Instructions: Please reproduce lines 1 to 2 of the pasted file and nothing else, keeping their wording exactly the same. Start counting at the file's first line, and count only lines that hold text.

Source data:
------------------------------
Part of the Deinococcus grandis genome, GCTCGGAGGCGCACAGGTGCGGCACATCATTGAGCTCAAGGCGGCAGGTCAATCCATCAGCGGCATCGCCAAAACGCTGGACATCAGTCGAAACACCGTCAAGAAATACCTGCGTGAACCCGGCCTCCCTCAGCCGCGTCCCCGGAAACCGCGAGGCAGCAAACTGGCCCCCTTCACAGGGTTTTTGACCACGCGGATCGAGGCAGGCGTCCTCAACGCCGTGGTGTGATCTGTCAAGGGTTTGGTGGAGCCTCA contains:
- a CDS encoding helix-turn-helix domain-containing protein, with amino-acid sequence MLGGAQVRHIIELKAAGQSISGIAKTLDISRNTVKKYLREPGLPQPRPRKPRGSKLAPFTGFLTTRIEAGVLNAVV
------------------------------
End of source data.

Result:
Part of the Deinococcus grandis genome, GCTCGGAGGCGCACAGGTGCGGCACATCATTGAGCTCAAGGCGGCAGGTCAATCCATCAGCGGCATCGCCAAAACGCTGGACATCAGTCGAAACACCGTCAAGAAATACCTGCGTGAACCCGGCCTCCCTCAGCCGCGTCCCCGGAAACCGCGAGGCAGCAAACTGGCCCCCTTCACAGGGTTTTTGACCACGCGGATCGAGGCAGGCGTCCTCAACGCCGTGGTGTGATCTGTCAAGGGTTTGGTGGAGCCTCA contains:
- a CDS encoding helix-turn-helix domain-containing protein, with amino-acid sequence MLGGAQVRHIIELKAAGQSISGIAKTLDISRNTVKKYLREPGLPQPRPRKPRGSKLAPFTGFLTTRIEAGVLNAVV